In this answer I will discuss some of the legal issues involved in your question, but it is always important to keep in mind that these cases should involve an interdisciplinary response, with social workers, health care professionals, other service providers, as well as legal professionals working together.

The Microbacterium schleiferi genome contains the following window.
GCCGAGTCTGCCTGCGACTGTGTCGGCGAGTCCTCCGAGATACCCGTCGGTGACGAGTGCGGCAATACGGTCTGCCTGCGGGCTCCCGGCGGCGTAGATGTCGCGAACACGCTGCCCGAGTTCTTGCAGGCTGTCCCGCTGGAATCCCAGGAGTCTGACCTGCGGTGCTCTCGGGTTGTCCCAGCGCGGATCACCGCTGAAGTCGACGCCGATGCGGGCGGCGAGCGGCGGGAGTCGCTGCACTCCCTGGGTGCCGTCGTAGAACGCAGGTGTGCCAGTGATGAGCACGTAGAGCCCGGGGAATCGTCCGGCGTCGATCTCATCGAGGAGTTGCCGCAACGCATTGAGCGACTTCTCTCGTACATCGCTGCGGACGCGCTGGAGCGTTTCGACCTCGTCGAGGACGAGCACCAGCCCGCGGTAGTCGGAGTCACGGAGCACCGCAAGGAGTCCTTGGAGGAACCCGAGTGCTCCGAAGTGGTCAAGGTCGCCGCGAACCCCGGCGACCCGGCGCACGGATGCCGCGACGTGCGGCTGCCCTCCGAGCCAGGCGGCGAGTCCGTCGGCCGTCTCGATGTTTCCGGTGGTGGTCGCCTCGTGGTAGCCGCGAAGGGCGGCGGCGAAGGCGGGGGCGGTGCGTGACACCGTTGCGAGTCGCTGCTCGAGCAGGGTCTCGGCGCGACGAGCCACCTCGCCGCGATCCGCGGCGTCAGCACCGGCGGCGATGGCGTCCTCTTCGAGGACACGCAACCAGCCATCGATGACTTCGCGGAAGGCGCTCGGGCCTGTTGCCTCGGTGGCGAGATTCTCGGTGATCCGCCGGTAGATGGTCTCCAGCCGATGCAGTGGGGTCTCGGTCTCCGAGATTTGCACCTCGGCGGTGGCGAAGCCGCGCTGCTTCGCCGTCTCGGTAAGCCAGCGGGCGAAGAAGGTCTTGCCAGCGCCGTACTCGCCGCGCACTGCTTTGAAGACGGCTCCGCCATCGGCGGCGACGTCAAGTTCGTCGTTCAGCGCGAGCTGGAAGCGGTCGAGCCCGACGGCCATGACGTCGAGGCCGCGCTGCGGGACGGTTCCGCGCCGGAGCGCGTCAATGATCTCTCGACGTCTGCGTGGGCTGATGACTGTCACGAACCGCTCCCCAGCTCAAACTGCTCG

The law presumes that adults are competent and capable of making their own decisions.  If a competent adult refuses to accept help, neither the courts nor any state agency can force that person to accept help.  The difficulty, of course, arises in determining whether a person is competent to make decisions.  There is no simple test or precise definition that can be used.  Furthermore, the law applies different standards to different types of decisions.  For example, if a Probate Court is faced with a petition to appoint a conservator to handle someone’s finances, the court must determine whether the person is “unable to manage property and business affairs effectively”.  In order to appoint a guardian the court must determine whether the person “lacks understanding or capacity to make or communicate informed decisions concerning their person.”  In order to execute a will a person must be able to understand the nature and extent of their property, recognize the “natural objects” of their bounty, and know how they wants to distribute their property.  Although the law defines the standards and the courts apply them, the legal system depends on medical professionals to make judgments about a person’s competency to make decisions.  The judgment should not be based simply on a diagnosis or on the results of a single test, but on how the person’s overall mental and physical condition affects their ability to make decisions and care for themselves.  At a seminar I attended recently, the presenter, a physician who specialized in geriatric medicine, emphasized that in the final analysis, whether someone is or is not competent is a clinical judgment which should be based on a comprehensive assessment.